WIU students work to eliminate water shortage

Western Illinois University
Two WIU Environmental Science doctoral students, Dave Thomas and Sam Babatunde, work to fulfill immediate water needs. CREDIT WESTERN ILLINOIS UNIVERSITY

Western Illinois University environmental scientists have been working to help stakeholders better understand renewed proposals to divert the Mississippi River to supplement the supply of water in the Lower Colorado River Basin.

“As water levels continue to go down in the Colorado River and the Mississippi River basins, I suspect this issue will continue to be of interest to people from across the nation,” WIU Environmental Science: Large River Ecosystems Director Roger Viadero said in a news release issued by the university.

This project began in August after Mr. Viadero learned the Arizona legislature had allocated $1 billion to augment the supply of water in the Lower Colorado River Basin, including the Mississippi River, as a source of water. It was clear to Viadero that public discussion of the issue was missing some important information.

“I thought it would be beneficial for my students to look into this issue and work on ways to communicate their findings to a more broad-based audience,” Mr. Viadero said. “Since October, students have presented their research at the Upper Mississippi River Conference and are working on a peer-reviewed publication.”

Two WIU Environmental Science doctoral students –  Dave Thomas and Sam Babatunde – attended the Upper Mississippi River Conference in Davenport with Mr. Viadero.

“The conference, which focused on climate change, was informative and timely, particularly when considering the current drought that the Mississippi River Basin is experiencing,” Mr. Thomas said. “Various presenters validated a major aspect of our work, including the flow conditions of the Mississippi River. They reinforced the need to pay particular attention to the negative implications of climate change such as the current low water levels of the Mississippi River, the region’s less predictable precipitation patterns and the economic, environmental, agricultural, societal and ecological consequences that result from these unfavorable hydrological conditions.”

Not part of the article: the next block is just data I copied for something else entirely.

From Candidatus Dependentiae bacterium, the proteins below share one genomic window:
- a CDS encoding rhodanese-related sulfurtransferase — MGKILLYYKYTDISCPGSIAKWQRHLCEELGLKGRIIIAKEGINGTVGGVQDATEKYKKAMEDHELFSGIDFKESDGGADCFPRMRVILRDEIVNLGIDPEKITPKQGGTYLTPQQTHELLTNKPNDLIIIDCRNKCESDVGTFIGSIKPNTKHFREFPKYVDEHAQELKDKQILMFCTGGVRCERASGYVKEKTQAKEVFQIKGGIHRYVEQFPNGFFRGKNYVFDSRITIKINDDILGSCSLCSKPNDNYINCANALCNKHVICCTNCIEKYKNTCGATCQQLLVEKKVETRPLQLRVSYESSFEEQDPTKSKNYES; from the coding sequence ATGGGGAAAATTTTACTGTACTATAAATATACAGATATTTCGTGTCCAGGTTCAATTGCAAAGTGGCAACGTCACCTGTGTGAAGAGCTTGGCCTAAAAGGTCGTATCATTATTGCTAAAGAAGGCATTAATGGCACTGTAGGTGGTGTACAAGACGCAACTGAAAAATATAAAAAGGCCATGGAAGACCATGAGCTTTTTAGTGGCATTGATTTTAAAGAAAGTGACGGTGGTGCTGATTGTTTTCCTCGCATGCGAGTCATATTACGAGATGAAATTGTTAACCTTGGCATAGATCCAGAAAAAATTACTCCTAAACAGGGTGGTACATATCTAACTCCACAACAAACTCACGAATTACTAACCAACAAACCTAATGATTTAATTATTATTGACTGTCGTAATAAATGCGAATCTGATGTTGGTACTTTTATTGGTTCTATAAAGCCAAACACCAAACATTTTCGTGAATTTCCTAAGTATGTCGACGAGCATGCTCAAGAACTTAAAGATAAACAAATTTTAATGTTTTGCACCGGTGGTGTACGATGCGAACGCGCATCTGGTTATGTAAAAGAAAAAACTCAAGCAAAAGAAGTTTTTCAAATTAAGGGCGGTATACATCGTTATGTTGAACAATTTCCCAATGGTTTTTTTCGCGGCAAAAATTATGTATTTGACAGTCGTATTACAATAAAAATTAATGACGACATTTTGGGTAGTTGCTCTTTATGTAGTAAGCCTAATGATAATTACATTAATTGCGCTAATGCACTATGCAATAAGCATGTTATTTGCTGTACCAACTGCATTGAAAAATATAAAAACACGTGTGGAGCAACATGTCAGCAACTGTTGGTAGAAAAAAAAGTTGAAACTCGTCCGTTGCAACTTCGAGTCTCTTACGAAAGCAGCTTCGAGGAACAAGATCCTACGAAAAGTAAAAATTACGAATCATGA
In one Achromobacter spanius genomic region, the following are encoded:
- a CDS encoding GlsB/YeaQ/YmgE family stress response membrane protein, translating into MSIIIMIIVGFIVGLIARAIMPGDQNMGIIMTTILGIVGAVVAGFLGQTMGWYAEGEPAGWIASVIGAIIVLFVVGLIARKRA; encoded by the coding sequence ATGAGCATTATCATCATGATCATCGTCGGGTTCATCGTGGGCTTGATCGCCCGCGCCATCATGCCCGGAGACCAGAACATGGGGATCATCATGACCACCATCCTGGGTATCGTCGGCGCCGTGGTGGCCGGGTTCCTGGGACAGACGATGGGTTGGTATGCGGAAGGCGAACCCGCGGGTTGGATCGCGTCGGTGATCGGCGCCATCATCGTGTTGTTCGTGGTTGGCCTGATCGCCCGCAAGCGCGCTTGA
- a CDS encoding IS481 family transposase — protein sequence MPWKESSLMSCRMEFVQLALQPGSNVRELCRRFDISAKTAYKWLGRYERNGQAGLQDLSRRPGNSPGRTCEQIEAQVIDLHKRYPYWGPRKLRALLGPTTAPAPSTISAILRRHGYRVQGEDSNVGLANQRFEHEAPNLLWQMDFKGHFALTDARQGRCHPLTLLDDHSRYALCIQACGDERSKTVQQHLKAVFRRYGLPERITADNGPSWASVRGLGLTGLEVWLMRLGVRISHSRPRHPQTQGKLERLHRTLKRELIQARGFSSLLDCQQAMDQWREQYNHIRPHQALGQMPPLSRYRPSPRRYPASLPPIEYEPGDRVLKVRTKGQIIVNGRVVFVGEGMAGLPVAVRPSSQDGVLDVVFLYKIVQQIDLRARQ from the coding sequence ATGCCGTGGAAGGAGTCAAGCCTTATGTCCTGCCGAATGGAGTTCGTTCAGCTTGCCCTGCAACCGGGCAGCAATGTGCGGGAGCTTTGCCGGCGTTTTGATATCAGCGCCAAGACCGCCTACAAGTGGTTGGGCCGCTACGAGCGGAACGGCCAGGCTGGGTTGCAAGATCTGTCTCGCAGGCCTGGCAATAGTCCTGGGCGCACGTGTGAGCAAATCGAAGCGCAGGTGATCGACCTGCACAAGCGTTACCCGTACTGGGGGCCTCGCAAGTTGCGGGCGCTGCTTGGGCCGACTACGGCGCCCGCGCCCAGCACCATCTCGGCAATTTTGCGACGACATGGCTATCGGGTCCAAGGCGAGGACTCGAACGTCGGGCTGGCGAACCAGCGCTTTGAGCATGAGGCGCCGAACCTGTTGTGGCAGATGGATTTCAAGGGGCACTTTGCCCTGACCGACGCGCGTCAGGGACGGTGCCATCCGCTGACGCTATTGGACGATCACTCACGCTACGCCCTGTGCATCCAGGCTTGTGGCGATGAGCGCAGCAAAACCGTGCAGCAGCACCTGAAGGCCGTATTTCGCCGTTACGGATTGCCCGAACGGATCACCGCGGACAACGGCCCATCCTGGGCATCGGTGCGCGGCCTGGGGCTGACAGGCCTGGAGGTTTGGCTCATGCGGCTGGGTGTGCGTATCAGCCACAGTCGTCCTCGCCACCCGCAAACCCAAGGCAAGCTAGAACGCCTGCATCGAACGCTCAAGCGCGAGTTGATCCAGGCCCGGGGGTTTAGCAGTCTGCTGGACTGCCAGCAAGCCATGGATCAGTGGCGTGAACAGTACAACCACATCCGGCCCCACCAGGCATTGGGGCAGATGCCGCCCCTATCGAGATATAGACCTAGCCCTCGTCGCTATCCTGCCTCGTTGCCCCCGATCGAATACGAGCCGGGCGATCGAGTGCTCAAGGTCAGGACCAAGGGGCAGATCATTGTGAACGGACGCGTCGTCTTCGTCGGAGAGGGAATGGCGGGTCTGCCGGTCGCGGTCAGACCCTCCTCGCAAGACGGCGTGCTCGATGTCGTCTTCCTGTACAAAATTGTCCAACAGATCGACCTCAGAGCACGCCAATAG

In addition to the legwork it takes to research, Mr. Viadero is humbled by the motivation and individual skills each student brings to the project.

“When combined with the ability to work from anywhere, our workflow has become much more streamlined,” said Mr. Viadero. “Hopefully, our work helps people to better understand the limitations of proposals that are unlikely to meet the needs for water in the West in a timely and economical way.”

He added: “Then, we can focus on more practical measures to meet the immediate water requirements of both the Colorado and Mississippi River basins while also working to develop a combination of efforts to meet longer-term water needs. Since access to an abundant water supply directly impacts our ability to grow food and provide electric power, this issue is likely to only grow in importance.”

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